27. Corinne Camilleri says:

    Can anybody explain to me why Deaneries are being abolished? They work relatively well, are not expensive to run and deliver good postgraduate medical education. why throw it all up in the air? The current proposals could be disastrous, particularly for the smaller specialities.

    • Prof. Woody Caan says:

      I agree absolutely with Dr. Camilleri.
      The NHS needs a good balance of professional skills, within a coherent system of selection and training – leaving these to ad hoc alliances of a few large employers is a recipe for wasted resources and blighted careers.

  28. Rod Whiteley says:

    I partly agree with Ruth. Training should focus much more on the realities of practice, as was illustrated yet again by all the stories of poor treatment by NHS staff in this month’s draft NICE Guideline on Self Harm.

    I can see no case, however, for making training more academic. The measure of academic excellence is the approval of a professor, but the measure of health professionals should be the clinical outcomes for their patients.

  29. Deborah White says:

    Please let health professionals take greater ownership of education and training by listening to us – deaneries have their failings, but regional oversight with national co-ordination is absolutely vital for something like medical education, which requires a long term approach. Employers and other local organisations will not have the interest, nor the expertise, needed.

    Workforce planning also requires national oversight – many medical specialties are just too small for effective local or even regional workforce planning.

    The values of the NHS already are at the heart of medical education and training, as doctors are trained in the NHS by NHS professionals. One of the concerns with the proposed reforms is that other organisations delivering healthcare will not have the same long view and give the same input to education and training of doctors and other healthcare professionals.

  30. Teresa Black says:

    I am very concerned about threats to training especially in Psychiatry which is a real shortage speciality. My psychotherapy service is being decommissioned (we have been told there is no place for long term psychotherapy ie anything longer than about 16 sessions on the NHS) but most concerning is the fact that psychotherapy training for junior psychiatrists which is already at a premium is likely to shrink because of this and other changes. Will the private sector pick up the training shortfall-I don’t think so.

  31. Dr Helen Jones says:

    I agree with many of the previous comments. As a doctor currently training as a registrar with a deanery, I cannot understand these plans to get rid of the deaneries. They work reasonably well at present, I’m sure they could be made a bit more efficient, but I don’t feel that the royal colleges have the capacity to take over their role. What should change is that contracts for the private sector which allow them to treat NHS patients should also specify that they must provide training opportunities for staff eg. trainee surgeons, physios etc. This should then be overseen by the deanery. Apparently the original independent sector contracts given did specify that they should provide training but when our deanery has tried to implement this it has proven impossible, so contracts need to be watertight!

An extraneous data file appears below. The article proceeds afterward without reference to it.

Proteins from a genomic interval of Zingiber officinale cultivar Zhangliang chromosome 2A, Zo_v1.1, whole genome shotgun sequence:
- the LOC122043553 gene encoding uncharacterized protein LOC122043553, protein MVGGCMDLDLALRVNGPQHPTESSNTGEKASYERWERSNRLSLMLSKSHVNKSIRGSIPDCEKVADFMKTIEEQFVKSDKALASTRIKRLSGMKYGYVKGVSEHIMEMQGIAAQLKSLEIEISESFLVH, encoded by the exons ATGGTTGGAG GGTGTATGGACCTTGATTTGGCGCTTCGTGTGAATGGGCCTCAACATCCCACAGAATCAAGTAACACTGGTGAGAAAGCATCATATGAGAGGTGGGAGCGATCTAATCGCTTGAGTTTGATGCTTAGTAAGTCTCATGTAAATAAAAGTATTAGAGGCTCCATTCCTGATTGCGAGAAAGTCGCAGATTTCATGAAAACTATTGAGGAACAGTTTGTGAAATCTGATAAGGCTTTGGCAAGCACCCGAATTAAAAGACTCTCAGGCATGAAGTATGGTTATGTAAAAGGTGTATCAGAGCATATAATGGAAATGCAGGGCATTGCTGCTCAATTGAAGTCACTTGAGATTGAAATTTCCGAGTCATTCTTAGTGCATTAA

32. Prof. Woody Caan says:

    It takes many years to develop an Academic teacher in any of the health professions (one can use, say, successive NIHR fellowships from doctoral student up to senior scientist as a benchmark). The health workforce in Higher Education needs parallel development to the larger workforce in NHS practice, but any mechanisms for this academic underpinning of current reforms are absent from the Bill and its related Consultations….

  33. lois orchard says:

    Why are you posing these questions when you know that the NHS will be run by private providers who will make thier own descisions on training ? Are you considering keeping some parts of the NHS out of the hands of private providers ( including FT trusts – private by any other name) . Will you continue the pracitce of baling out the private providers eg through tariff plus – as you do currently ‘ to give them a chance ‘ a pracitce that encourages cherry picking of ‘easy cases’ which results in the local NHS delivering care to the ‘less profitable ‘ cases under tariff . Blinding policy.

  34. jean gaffin says:

    Made a comment but it did not appear. My concern on education and training has been made before but cannot be made often enough. There is no level playing field when private providers just hire trained health professionals leaving NHS to pick up the cost of education and training.

  35. A Christopher says:

    Training of NHS staff has produced some of the most dedicated and expert clinicians in the world, we are envied everywhere. Why oh why meddle?

  36. George C.A. Talbot says:

    This section reflects fear providers selected on narrow cost grounds will not train new staff. The established NHS did this adequately and good managements know the importance of ongoing, local and national, training and education. All managements resolve conflicts between individual and group interests. The problem here is the “modernisation process” which is based on faith in values that are antithetical to those of the NHS.